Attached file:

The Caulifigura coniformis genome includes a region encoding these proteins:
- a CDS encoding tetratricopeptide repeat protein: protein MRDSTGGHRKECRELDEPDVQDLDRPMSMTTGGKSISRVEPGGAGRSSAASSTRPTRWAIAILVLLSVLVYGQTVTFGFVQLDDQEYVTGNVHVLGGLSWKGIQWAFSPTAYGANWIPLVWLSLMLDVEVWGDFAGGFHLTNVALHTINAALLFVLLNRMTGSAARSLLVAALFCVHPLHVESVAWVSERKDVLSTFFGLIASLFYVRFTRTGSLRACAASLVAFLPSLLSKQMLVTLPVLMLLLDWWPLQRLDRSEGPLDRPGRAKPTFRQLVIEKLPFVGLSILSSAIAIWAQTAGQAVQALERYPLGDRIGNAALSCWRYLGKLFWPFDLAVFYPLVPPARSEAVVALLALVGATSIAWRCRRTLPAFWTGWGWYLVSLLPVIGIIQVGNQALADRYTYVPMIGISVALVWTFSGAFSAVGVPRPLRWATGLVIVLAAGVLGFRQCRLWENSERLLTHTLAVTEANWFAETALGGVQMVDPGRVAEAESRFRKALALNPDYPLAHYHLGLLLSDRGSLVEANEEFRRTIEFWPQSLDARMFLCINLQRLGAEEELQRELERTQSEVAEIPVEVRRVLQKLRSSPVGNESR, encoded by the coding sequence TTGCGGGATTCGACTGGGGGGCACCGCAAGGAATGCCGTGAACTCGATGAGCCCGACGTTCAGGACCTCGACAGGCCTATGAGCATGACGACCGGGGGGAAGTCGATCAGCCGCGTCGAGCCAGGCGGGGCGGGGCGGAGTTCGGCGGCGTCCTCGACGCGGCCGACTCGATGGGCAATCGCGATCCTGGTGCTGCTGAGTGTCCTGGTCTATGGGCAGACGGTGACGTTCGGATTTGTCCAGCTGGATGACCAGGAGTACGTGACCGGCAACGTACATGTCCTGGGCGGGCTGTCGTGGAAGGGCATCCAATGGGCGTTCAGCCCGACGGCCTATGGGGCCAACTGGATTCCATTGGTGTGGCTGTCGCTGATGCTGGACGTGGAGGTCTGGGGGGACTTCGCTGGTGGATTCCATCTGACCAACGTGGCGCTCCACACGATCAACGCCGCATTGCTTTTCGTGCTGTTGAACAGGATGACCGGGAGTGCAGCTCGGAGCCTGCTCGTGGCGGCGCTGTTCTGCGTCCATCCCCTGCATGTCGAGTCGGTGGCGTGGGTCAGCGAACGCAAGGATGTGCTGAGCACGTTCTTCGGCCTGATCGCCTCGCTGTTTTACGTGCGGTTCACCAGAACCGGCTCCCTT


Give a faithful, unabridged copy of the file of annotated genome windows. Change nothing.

The Caulifigura coniformis genome includes a region encoding these proteins:
- a CDS encoding tetratricopeptide repeat protein: protein MRDSTGGHRKECRELDEPDVQDLDRPMSMTTGGKSISRVEPGGAGRSSAASSTRPTRWAIAILVLLSVLVYGQTVTFGFVQLDDQEYVTGNVHVLGGLSWKGIQWAFSPTAYGANWIPLVWLSLMLDVEVWGDFAGGFHLTNVALHTINAALLFVLLNRMTGSAARSLLVAALFCVHPLHVESVAWVSERKDVLSTFFGLIASLFYVRFTRTGSLRACAASLVAFLPSLLSKQMLVTLPVLMLLLDWWPLQRLDRSEGPLDRPGRAKPTFRQLVIEKLPFVGLSILSSAIAIWAQTAGQAVQALERYPLGDRIGNAALSCWRYLGKLFWPFDLAVFYPLVPPARSEAVVALLALVGATSIAWRCRRTLPAFWTGWGWYLVSLLPVIGIIQVGNQALADRYTYVPMIGISVALVWTFSGAFSAVGVPRPLRWATGLVIVLAAGVLGFRQCRLWENSERLLTHTLAVTEANWFAETALGGVQMVDPGRVAEAESRFRKALALNPDYPLAHYHLGLLLSDRGSLVEANEEFRRTIEFWPQSLDARMFLCINLQRLGAEEELQRELERTQSEVAEIPVEVRRVLQKLRSSPVGNESR, encoded by the coding sequence TTGCGGGATTCGACTGGGGGGCACCGCAAGGAATGCCGTGAACTCGATGAGCCCGACGTTCAGGACCTCGACAGGCCTATGAGCATGACGACCGGGGGGAAGTCGATCAGCCGCGTCGAGCCAGGCGGGGCGGGGCGGAGTTCGGCGGCGTCCTCGACGCGGCCGACTCGATGGGCAATCGCGATCCTGGTGCTGCTGAGTGTCCTGGTCTATGGGCAGACGGTGACGTTCGGATTTGTCCAGCTGGATGACCAGGAGTACGTGACCGGCAACGTACATGTCCTGGGCGGGCTGTCGTGGAAGGGCATCCAATGGGCGTTCAGCCCGACGGCCTATGGGGCCAACTGGATTCCATTGGTGTGGCTGTCGCTGATGCTGGACGTGGAGGTCTGGGGGGACTTCGCTGGTGGATTCCATCTGACCAACGTGGCGCTCCACACGATCAACGCCGCATTGCTTTTCGTGCTGTTGAACAGGATGACCGGGAGTGCAGCTCGGAGCCTGCTCGTGGCGGCGCTGTTCTGCGTCCATCCCCTGCATGTCGAGTCGGTGGCGTGGGTCAGCGAACGCAAGGATGTGCTGAGCACGTTCTTCGGCCTGATCGCCTCGCTGTTTTACGTGCGGTTCACCAGAACCGGCTCCCTT